Urodynamics is a series of tests that help better evaluate problems you may have with holding or emptying urine. Reasons for doing this testing include:

  • Urinary incontinence or uncontrollable loss of urine
  • Incomplete emptying of your bladder
  • Symptoms such as uncomfortable frequency of urination or a constant, urgent need to urinate
  • Intermittent or weak urine stream
  • Recurrent urinary tract (bladder) infections.

To fully evaluate your bladder function, you will be asked to

  • Complete a Bladder Function Questionnaire that asks detailed questions about your bladder and bowel function.
  • Fill out a Voiding Diary in which you will record every time you urinate and the amount you urinate for 24 hours. You should also record what you are drinking and the amounts. Your physician will usually provide a container that makes this part easier to complete.
  • Drink at least 32 ounces (1 quart) of liquid just before the time of your appointment for the urodynamics. Do not empty your bladder.

Urodynamics Testing – Several different tests can be done depending on your particular symptoms and physical exam. These include:

    • Uroflowmetry – This test measures the amount and rate of urine flow – this is used to screen for bladder emptying problems. You will be asked to urinate into a special container placed under a commode.
    • Cystometry – This test checks how much your bladder can hold, how well the bladder muscle functions, and how well the nerves going to the bladder work. A very small catheter will be inserted into the bladder through the urethra. Most patients experience little, if any, discomfort with this procedure. Your bladder will be filled with sterile water. A second catheter may be placed in the vagina to provide additional information. You will be asked when you feel the first sensation of needing to go to the bathroom, when you feel like you would look for a bathroom, and finally when you feel like you would pull over to the side of the road if you were driving a car. You will also be asked to bear down and cough.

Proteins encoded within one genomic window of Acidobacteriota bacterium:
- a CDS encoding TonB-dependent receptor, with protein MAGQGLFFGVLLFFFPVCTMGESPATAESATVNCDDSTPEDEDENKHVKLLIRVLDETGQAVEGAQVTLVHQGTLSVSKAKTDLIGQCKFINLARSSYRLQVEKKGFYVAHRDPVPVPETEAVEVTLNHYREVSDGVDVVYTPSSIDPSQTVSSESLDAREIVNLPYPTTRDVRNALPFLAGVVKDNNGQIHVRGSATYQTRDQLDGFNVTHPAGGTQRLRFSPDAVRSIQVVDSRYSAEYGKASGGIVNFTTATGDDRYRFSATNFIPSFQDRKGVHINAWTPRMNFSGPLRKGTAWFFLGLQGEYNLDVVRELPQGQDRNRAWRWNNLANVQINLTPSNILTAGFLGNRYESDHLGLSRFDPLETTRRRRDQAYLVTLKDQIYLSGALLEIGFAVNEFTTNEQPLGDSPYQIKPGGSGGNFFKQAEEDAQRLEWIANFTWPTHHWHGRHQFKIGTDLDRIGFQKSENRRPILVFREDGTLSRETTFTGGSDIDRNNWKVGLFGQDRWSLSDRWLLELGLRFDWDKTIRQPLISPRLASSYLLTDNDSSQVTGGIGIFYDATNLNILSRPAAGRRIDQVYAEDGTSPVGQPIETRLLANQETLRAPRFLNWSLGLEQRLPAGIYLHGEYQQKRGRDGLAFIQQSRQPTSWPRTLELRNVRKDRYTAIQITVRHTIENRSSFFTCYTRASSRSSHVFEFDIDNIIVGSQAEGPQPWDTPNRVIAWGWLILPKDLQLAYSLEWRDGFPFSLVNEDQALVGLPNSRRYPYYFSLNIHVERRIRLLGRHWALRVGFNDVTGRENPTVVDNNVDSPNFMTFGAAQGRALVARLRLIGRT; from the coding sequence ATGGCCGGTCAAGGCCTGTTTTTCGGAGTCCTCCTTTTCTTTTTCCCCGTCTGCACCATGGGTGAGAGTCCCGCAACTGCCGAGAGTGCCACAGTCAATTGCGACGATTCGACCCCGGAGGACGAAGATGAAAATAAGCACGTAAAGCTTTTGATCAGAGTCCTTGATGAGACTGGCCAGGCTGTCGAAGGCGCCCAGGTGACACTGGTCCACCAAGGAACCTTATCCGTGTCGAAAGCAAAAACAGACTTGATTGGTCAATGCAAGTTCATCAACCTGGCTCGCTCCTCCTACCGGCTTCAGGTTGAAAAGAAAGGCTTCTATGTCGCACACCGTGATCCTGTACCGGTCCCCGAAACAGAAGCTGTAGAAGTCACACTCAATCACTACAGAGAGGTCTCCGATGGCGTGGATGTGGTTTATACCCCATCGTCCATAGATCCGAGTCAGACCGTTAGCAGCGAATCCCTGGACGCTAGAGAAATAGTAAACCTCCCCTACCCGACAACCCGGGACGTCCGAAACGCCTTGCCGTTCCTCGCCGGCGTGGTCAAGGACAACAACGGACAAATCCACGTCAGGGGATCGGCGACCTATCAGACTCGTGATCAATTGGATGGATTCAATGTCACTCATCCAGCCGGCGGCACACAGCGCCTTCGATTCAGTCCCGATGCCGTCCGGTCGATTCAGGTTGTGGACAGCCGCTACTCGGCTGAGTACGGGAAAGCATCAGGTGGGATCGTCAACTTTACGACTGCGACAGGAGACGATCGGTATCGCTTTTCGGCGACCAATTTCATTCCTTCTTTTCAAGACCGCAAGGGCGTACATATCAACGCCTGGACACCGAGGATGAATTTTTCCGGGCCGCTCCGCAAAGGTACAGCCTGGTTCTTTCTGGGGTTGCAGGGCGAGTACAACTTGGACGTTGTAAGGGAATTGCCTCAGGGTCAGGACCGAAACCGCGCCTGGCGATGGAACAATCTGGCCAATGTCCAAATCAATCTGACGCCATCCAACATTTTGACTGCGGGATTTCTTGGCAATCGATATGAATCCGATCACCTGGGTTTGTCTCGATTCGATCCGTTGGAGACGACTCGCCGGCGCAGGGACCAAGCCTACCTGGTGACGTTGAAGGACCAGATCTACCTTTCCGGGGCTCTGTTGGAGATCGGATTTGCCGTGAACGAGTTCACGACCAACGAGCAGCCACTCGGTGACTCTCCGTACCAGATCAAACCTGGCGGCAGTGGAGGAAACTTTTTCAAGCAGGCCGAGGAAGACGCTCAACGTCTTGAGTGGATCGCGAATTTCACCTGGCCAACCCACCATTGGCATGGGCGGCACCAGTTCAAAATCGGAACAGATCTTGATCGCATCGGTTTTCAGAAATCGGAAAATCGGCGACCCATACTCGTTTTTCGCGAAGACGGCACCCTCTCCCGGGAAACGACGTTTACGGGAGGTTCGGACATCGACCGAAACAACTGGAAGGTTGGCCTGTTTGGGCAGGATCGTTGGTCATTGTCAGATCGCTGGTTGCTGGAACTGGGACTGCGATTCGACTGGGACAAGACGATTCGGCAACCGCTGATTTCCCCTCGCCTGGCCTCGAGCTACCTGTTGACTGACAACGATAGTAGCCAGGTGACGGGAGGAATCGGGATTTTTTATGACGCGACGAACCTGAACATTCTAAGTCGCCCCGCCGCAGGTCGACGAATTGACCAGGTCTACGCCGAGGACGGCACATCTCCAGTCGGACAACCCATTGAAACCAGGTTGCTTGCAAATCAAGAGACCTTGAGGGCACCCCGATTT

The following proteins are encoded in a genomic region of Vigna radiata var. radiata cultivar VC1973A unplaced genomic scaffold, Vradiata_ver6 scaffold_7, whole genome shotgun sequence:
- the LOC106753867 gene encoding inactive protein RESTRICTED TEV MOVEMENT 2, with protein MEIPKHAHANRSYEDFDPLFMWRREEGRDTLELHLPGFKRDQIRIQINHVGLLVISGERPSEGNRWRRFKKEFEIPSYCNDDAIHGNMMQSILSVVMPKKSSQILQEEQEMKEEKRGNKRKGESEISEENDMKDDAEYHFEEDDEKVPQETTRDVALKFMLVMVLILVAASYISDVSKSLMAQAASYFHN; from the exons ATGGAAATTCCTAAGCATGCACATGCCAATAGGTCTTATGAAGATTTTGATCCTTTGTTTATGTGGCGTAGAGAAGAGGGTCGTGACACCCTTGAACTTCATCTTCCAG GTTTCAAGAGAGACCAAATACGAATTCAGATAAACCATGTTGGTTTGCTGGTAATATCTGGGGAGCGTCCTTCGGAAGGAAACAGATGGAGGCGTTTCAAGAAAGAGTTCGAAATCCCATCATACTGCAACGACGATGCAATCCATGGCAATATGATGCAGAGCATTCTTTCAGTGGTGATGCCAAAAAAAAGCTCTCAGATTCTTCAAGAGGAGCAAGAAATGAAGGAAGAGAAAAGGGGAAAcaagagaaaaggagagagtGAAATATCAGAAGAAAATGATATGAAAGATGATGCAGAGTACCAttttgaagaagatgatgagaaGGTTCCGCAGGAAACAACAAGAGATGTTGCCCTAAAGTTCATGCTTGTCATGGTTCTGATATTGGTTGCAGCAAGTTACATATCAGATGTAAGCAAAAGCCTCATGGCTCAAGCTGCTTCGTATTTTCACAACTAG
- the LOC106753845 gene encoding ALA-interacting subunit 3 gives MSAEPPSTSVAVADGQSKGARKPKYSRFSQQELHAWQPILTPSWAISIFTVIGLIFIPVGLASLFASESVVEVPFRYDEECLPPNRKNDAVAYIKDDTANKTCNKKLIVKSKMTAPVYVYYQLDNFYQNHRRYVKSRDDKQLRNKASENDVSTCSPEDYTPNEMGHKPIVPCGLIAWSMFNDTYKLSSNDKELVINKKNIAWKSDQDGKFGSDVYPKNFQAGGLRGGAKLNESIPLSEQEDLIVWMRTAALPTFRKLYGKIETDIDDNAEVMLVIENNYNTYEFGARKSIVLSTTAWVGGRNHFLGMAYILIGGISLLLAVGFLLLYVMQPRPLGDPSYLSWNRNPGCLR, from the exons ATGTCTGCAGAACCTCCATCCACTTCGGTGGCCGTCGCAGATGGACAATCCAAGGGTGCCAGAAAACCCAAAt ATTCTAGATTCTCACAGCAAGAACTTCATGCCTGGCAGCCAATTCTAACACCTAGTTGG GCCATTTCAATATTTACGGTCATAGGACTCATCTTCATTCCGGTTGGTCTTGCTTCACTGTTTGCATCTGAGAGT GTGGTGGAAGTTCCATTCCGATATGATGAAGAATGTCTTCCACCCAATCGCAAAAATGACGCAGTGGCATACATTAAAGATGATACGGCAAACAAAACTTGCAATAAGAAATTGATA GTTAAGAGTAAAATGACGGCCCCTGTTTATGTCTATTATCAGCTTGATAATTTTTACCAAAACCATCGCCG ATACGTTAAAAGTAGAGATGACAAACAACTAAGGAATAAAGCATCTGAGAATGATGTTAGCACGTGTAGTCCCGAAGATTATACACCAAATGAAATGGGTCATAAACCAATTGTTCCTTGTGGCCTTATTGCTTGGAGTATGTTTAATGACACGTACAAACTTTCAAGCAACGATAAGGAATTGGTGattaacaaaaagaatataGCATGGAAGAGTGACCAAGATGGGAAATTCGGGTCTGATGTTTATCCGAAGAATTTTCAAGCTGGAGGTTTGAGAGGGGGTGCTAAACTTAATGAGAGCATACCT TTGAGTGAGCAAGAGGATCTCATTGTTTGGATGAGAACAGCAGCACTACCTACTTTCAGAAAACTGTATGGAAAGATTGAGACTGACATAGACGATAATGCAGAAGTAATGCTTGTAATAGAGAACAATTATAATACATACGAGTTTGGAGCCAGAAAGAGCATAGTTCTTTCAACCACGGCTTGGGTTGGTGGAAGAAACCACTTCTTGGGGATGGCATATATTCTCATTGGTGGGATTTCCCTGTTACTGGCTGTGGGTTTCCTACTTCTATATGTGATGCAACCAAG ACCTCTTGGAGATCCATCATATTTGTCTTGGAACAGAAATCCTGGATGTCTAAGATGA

• Urethral Pressure Profile – This test measures the pressure in your urethra as it leaves the bladder and is useful in finding the cause of the incontinence. The catheter is slowly withdrawn from the bladder, and special equipment measures the different pressures.
    • Pressure Flow Study – This is a measurement of the flow and pressures in the bladder and is done with the catheters in place while you are urinating. This study is important to evaluate problems with emptying your bladder.


Treatment of Bladder Problems depends on the specific problem(s) that is (are) identified.  Treatment options include lifestyle change, medication, biofeedback, surgery, or a combination of these.  See Urinary Incontinence.

The information provided by Advanced Healthcare for Women and E. Daniel Biggerstaff, III, M.D. is for informational purposes only. As each woman is unique, do not rely on this information for diagnosis and treatment. We cannot guarantee the accuracy of the content and advise that you see a qualified Health Care Professional for individual needs and care.